I'm running a carbon-brush "accurate" timer, I see a bit of erosion at the foot of each contact, doubtless caused by arc-ing. I could turn the contact surfaces smooth on the lathe, but I know the junk lathe and the three-jaw I have are not spot-on.
Much attention has been paid lately to the importance of centering the timing gear cover over the cam, so the commutator will run true, and not in ellipses. Does anyone know just how much tolerance there is for accumulated error between rotor, timer and gear cover without being too far out of concentric? (by the way, the centering tool was round, and the rebate in the gear cover out of round by probably .003")
Thanks for your input !!
Does this help:
Hi Bill, yes a little I think, if I'm reading the drawing right, it's showing the effect of being 1/8" off center ? I'm wondering how much is too much. At worst I might end up .012 - .014" total run out, nowhere near .125" !!
My guess is that centering is most important with roller and flapper timers, and that with a brush type like a New Day it would have to be way off center to have any noticeable effect. I'm not familiar with the Accurate timer, but if it's similar to the New Day I would think a smooth surface is the important feature to have.
The best centering tool fits in the same circle as the timer itself. The small one which fits in the circle made for the seal is not as accurate as the large one.
The New Day type timer would be least affected by being out of center. I don't know about the newer brush type which runs on the outer rim of the timer.
If you are running on magneto, try to set your timing lever in the middle of the node where the engine runs best. If you are running on battery or if you are running at the edge of the node, you will be more likely to have arcing which would erode the insulation.
You would also not have arcing which would erode the insulation if you run an Anderson type flapper timer.
Hi rich i was running a tw timer on my car and the car wasn't running right and when i pulled the timer off it also had erosion in the same place now in saying this my mag plate was not working and since i have pulled my engine out i think the cause of mine was a bad earth but not 100% convinced but pretty sure that was my problem.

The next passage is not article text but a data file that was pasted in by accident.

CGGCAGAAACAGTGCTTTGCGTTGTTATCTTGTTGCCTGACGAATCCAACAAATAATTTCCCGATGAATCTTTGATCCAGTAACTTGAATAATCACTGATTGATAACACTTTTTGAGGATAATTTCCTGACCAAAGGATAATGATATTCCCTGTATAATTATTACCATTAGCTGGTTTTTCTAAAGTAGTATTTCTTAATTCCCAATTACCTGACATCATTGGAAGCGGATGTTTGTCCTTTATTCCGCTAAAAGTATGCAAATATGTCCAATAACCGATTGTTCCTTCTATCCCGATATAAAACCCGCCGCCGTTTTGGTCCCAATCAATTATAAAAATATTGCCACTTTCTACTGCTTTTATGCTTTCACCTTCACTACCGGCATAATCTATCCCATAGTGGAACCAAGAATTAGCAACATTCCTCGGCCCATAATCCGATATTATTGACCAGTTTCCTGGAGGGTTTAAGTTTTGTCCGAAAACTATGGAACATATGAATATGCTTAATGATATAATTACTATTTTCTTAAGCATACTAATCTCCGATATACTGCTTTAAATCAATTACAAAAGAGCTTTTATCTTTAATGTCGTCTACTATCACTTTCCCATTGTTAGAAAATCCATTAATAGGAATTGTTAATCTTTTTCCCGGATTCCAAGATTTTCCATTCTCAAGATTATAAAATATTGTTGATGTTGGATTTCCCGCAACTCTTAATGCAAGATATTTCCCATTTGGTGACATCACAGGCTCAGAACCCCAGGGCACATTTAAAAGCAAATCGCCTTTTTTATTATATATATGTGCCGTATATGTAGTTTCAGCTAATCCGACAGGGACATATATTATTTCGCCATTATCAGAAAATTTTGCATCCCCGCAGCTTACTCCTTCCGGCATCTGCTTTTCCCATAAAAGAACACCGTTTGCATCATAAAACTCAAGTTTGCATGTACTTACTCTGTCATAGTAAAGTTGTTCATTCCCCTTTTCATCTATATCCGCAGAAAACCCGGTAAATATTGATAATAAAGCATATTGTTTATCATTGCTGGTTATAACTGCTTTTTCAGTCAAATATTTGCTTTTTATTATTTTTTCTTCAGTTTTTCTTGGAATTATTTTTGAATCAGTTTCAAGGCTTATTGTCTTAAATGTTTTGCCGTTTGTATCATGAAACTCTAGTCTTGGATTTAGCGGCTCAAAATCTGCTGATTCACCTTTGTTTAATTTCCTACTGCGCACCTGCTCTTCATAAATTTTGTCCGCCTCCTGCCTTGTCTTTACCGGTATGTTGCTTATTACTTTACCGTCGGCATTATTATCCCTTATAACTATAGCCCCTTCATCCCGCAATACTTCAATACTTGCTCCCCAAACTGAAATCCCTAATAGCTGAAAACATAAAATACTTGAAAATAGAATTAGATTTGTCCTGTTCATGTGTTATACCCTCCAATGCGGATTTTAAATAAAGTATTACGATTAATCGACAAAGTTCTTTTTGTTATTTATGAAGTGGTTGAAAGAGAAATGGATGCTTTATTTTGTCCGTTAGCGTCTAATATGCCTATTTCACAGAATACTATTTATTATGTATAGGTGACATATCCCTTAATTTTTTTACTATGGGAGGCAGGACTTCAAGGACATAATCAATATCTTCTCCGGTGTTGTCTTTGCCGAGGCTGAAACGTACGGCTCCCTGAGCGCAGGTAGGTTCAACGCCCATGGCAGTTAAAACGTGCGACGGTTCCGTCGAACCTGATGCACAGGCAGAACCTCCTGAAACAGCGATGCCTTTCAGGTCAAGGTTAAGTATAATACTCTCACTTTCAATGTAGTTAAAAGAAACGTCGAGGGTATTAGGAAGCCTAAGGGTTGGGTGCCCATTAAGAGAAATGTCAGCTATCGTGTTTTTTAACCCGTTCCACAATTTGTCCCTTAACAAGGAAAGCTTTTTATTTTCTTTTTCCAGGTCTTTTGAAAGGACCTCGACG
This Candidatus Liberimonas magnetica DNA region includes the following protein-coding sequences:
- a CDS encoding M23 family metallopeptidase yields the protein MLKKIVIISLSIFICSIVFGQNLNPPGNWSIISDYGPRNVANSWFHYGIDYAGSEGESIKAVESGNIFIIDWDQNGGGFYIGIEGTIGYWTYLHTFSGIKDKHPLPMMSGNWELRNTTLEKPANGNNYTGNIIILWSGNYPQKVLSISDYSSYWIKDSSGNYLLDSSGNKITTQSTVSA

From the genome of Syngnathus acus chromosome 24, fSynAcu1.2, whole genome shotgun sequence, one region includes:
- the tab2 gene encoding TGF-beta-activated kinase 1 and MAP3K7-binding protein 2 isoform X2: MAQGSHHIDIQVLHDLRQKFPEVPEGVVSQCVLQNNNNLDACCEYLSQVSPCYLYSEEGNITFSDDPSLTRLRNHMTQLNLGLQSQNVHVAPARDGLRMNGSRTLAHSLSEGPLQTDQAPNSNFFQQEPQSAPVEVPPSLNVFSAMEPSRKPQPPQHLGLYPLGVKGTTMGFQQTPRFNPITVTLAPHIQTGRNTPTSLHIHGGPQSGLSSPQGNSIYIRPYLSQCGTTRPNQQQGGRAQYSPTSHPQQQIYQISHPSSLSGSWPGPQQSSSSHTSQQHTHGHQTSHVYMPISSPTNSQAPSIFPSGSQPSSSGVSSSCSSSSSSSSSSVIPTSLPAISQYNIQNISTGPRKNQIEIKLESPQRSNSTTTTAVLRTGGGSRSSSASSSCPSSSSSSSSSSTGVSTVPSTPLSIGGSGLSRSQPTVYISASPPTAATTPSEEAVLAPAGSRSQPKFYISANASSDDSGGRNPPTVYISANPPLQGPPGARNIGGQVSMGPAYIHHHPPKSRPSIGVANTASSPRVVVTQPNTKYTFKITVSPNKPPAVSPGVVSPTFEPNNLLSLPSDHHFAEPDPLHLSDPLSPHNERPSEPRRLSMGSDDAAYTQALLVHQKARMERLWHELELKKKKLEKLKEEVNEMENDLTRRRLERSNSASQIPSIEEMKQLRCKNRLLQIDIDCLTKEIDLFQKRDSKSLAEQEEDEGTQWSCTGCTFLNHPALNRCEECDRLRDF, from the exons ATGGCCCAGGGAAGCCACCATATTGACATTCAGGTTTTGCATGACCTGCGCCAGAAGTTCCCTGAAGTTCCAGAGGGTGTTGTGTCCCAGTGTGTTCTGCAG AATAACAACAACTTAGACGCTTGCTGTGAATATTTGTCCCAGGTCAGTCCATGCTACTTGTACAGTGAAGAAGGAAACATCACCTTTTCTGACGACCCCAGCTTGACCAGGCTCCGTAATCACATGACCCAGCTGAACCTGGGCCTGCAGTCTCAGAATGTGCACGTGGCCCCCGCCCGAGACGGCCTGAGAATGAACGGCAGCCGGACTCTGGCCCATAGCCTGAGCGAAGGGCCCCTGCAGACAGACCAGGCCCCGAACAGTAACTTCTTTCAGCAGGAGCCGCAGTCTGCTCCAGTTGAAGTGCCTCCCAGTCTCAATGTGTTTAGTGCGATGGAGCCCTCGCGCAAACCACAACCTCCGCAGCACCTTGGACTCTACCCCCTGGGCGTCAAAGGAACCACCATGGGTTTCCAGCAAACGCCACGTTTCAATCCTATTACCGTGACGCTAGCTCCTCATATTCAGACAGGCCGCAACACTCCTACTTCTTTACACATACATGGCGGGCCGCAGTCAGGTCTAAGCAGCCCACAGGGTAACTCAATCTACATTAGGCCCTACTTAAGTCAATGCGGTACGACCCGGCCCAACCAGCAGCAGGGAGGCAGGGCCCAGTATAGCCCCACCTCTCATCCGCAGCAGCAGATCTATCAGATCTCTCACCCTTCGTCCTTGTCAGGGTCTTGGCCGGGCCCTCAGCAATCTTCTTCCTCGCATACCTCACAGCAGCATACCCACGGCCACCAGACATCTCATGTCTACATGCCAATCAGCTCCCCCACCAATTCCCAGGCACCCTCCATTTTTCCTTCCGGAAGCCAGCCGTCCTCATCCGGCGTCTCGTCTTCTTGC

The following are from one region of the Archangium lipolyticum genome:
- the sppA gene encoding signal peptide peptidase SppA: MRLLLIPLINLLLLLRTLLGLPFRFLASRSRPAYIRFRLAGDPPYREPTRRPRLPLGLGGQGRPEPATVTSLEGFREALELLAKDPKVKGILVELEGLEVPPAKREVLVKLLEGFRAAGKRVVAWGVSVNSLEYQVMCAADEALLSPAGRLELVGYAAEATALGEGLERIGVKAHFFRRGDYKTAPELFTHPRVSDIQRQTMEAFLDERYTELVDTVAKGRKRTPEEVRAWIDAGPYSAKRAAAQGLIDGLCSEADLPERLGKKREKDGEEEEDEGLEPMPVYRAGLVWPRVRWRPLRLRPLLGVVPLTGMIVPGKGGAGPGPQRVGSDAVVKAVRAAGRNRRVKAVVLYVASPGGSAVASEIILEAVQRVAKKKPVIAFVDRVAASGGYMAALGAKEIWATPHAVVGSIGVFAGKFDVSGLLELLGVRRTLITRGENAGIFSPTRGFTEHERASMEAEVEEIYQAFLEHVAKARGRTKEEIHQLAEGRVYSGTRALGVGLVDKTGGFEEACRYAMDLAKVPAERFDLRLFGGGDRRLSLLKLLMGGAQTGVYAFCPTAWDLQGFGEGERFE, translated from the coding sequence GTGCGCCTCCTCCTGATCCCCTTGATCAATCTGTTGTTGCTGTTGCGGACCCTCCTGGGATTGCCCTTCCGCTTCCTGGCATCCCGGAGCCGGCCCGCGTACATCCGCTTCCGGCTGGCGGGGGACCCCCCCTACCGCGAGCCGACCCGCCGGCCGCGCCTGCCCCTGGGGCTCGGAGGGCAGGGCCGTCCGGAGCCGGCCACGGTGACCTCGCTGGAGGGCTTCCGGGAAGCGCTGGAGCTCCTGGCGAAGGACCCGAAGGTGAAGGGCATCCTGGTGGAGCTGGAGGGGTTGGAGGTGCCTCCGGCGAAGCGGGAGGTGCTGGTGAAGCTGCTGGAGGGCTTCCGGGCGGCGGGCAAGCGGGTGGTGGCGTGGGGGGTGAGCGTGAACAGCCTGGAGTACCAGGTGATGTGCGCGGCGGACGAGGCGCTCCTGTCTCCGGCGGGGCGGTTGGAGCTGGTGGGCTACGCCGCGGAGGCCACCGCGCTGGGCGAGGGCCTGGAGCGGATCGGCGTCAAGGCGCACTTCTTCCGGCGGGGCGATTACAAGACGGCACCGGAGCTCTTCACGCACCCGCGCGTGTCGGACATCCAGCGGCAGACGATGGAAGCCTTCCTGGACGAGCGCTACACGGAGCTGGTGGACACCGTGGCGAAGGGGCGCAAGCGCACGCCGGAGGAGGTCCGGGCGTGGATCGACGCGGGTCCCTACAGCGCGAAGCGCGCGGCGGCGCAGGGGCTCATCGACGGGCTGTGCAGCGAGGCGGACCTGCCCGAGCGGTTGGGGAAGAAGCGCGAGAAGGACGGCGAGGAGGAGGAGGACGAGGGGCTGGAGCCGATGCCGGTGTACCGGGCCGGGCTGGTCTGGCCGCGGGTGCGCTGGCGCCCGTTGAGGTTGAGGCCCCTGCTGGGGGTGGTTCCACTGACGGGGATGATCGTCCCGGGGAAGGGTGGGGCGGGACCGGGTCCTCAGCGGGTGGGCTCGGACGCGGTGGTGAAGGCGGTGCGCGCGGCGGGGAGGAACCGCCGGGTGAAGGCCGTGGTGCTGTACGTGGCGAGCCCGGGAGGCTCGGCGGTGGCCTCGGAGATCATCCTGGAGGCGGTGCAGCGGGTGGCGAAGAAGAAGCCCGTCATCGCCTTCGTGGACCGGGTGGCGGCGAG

i hope this helps
The timer I have, the carbon brush rotates on the radius of the camshaft like the "stock" Ford timer roller. In fact, the timer body itself looks almost the same as the "stock" item.
I'm beginning to absorb the wherefore of the diagram Bill posted - my question is, how much off-center can the timer body be before the erratic early/late cycle affects performance ? I'm remembering Wayne Sheldon's testimonial that an off-center timer caused his T to burn valves.
Also, it's easy for me to see now how I "got away with" a very probably off-centered timer back in my youth, when I somehow skipped that detail in the repair manual . . . I ran a New Day timer with good results. Seems to me the New Day would eliminate the necessity of centering the timer body ?
Yes, the New Day and others of that style are Much More tolerant of an off center cylinder front cover.
To answer your question of how much off center before it causes trouble?
I don't know, but, the less the better. With a centering tool you can be spot on. Good luck with your project. Bill
(How much Not Dead would someone want to be? A little bit not dead or completely not dead?)